- Fences should have no holes or open spaces for a dog to escape from. With that being said, don’t let your companion be outdoors without their collar and ID tag. All it takes is one rogue squirrel to get their engine revving.
MANY plants are toxic to pets; including some very common flowers Azalea, oleander, and cyclamen can kill a pet if they are consumed. Other plants to look out for: juniper, carnation, hyacinth, tulip, and morning glory
Many of you have requested that I post the Pee Pee Potion:
16 ounces peroxide
1 tablespoon baking soda
1 teaspoon of dish soap
Spray this on the offender’s mark and allow to air dry. There will be a powdery residue, which you can vacuum up or dust off with a cloth. I personally have not tried this on colored fabric, but many say they have not had issues with the solution taking out color – I’d just be cautious!
This solution worked on even a pee spot I had been working on for nearly 3 years. I tried vinegar, plain soap and water, rubbing alcohol, a certain expensive ‘miracle’, peroxide by itself – nothing worked. It was either replace the foam in the chair or throw it out. I priced foam and it was $130 for one cushion!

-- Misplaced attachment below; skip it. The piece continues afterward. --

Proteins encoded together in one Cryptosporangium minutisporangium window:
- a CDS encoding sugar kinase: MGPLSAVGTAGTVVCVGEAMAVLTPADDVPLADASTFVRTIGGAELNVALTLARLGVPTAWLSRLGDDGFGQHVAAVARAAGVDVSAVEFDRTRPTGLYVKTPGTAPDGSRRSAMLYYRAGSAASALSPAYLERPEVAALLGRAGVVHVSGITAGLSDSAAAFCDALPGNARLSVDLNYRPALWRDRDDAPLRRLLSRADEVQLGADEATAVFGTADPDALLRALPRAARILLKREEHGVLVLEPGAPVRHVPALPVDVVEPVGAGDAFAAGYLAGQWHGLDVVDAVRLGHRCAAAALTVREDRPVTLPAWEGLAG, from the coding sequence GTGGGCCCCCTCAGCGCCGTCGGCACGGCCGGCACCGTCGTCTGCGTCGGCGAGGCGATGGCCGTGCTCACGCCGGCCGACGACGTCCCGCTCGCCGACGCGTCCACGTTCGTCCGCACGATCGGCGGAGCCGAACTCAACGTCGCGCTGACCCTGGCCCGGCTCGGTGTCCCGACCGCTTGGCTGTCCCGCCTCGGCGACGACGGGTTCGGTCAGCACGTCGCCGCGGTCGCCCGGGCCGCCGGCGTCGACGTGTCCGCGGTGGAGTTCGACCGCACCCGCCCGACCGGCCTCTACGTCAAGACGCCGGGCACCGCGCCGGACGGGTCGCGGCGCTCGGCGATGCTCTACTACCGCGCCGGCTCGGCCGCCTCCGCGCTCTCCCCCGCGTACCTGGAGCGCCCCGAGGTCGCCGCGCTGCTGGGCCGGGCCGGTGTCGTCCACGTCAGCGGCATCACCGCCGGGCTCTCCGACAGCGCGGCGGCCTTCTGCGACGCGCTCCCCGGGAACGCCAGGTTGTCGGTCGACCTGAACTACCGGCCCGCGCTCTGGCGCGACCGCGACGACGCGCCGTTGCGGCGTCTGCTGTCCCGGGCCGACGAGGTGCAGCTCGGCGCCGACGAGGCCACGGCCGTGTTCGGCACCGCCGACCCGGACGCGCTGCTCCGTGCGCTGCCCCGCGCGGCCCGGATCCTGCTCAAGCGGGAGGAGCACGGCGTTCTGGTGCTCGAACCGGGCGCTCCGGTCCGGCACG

I decided to give the Internet one last try because while I love the chair, I just can’t spend $130 on foam! I found this recipe and decided to give it a go. I removed the cover, mixed up 2 batches of the recipe to soak the cushion then set it up in front of a fan in the basement. After 3 days, it was dry and pee free! I can’t smell any pee and none of the kitties sniff the cushion like they used to!
St. Louis Pet Rescue would like to kindly remind you of the benefit of supporting local non-profit organizations and charities. Not only do you help do good in your own community, but you probably know some family and friends who volunteer for that group or have been touched by that organization.
Every day all the volunteers with St. Louis Pet Rescue work to bring people and pets together. Sadly, not all pets get to have a loving home from birth, but the ones we, and other organizations like us, are able to help, well, those are the lucky ones. Without the support of our community and volunteers, we could not do what we do every day.
Rescued is our favorite breed. Our volunteers and adopters know it best: rescued pets know they were rescued. They have been lost, scared, and perhaps even cold and hungry with no one to care for them. They are the most appreciative and caring pets. Sure, they still do chew your shoes (or chair!), but they adore their people who rescued them from the alternative.